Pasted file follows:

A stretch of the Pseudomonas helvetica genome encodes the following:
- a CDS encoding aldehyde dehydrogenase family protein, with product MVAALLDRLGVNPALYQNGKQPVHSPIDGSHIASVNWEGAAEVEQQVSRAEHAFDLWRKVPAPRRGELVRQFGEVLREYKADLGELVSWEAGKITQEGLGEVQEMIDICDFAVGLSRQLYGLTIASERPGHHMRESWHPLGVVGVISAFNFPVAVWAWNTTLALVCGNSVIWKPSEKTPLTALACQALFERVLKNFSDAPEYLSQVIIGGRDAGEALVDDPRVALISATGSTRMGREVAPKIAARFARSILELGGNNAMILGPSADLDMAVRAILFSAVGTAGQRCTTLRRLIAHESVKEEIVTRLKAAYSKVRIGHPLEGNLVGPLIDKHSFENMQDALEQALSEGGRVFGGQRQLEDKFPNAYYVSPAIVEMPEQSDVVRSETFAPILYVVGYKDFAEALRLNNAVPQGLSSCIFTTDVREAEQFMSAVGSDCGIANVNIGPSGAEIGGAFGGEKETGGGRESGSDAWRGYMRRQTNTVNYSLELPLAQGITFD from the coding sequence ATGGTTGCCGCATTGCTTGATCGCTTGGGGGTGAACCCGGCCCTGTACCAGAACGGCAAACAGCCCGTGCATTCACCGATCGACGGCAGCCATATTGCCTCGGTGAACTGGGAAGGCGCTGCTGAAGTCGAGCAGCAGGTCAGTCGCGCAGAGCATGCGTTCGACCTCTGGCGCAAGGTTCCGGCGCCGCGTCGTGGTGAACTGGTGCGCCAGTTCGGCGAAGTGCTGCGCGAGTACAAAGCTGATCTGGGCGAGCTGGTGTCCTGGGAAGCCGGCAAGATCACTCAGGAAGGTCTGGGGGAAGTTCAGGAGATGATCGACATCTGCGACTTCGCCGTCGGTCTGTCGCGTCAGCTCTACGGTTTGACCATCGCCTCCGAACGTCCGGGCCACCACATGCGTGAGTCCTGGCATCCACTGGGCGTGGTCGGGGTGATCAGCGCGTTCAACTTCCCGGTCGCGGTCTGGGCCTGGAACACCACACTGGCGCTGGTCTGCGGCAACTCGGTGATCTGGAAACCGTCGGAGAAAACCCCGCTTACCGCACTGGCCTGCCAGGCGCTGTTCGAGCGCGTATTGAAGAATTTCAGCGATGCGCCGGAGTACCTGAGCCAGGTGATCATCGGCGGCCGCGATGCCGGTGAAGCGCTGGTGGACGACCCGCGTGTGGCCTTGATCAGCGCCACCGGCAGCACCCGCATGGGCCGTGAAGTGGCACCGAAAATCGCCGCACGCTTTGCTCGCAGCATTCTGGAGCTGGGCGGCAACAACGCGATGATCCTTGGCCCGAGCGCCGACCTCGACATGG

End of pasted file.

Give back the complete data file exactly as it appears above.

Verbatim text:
A stretch of the Pseudomonas helvetica genome encodes the following:
- a CDS encoding aldehyde dehydrogenase family protein, with product MVAALLDRLGVNPALYQNGKQPVHSPIDGSHIASVNWEGAAEVEQQVSRAEHAFDLWRKVPAPRRGELVRQFGEVLREYKADLGELVSWEAGKITQEGLGEVQEMIDICDFAVGLSRQLYGLTIASERPGHHMRESWHPLGVVGVISAFNFPVAVWAWNTTLALVCGNSVIWKPSEKTPLTALACQALFERVLKNFSDAPEYLSQVIIGGRDAGEALVDDPRVALISATGSTRMGREVAPKIAARFARSILELGGNNAMILGPSADLDMAVRAILFSAVGTAGQRCTTLRRLIAHESVKEEIVTRLKAAYSKVRIGHPLEGNLVGPLIDKHSFENMQDALEQALSEGGRVFGGQRQLEDKFPNAYYVSPAIVEMPEQSDVVRSETFAPILYVVGYKDFAEALRLNNAVPQGLSSCIFTTDVREAEQFMSAVGSDCGIANVNIGPSGAEIGGAFGGEKETGGGRESGSDAWRGYMRRQTNTVNYSLELPLAQGITFD from the coding sequence ATGGTTGCCGCATTGCTTGATCGCTTGGGGGTGAACCCGGCCCTGTACCAGAACGGCAAACAGCCCGTGCATTCACCGATCGACGGCAGCCATATTGCCTCGGTGAACTGGGAAGGCGCTGCTGAAGTCGAGCAGCAGGTCAGTCGCGCAGAGCATGCGTTCGACCTCTGGCGCAAGGTTCCGGCGCCGCGTCGTGGTGAACTGGTGCGCCAGTTCGGCGAAGTGCTGCGCGAGTACAAAGCTGATCTGGGCGAGCTGGTGTCCTGGGAAGCCGGCAAGATCACTCAGGAAGGTCTGGGGGAAGTTCAGGAGATGATCGACATCTGCGACTTCGCCGTCGGTCTGTCGCGTCAGCTCTACGGTTTGACCATCGCCTCCGAACGTCCGGGCCACCACATGCGTGAGTCCTGGCATCCACTGGGCGTGGTCGGGGTGATCAGCGCGTTCAACTTCCCGGTCGCGGTCTGGGCCTGGAACACCACACTGGCGCTGGTCTGCGGCAACTCGGTGATCTGGAAACCGTCGGAGAAAACCCCGCTTACCGCACTGGCCTGCCAGGCGCTGTTCGAGCGCGTATTGAAGAATTTCAGCGATGCGCCGGAGTACCTGAGCCAGGTGATCATCGGCGGCCGCGATGCCGGTGAAGCGCTGGTGGACGACCCGCGTGTGGCCTTGATCAGCGCCACCGGCAGCACCCGCATGGGCCGTGAAGTGGCACCGAAAATCGCCGCACGCTTTGCTCGCAGCATTCTGGAGCTGGGCGGCAACAACGCGATGATCCTTGGCCCGAGCGCCGACCTCGACATGG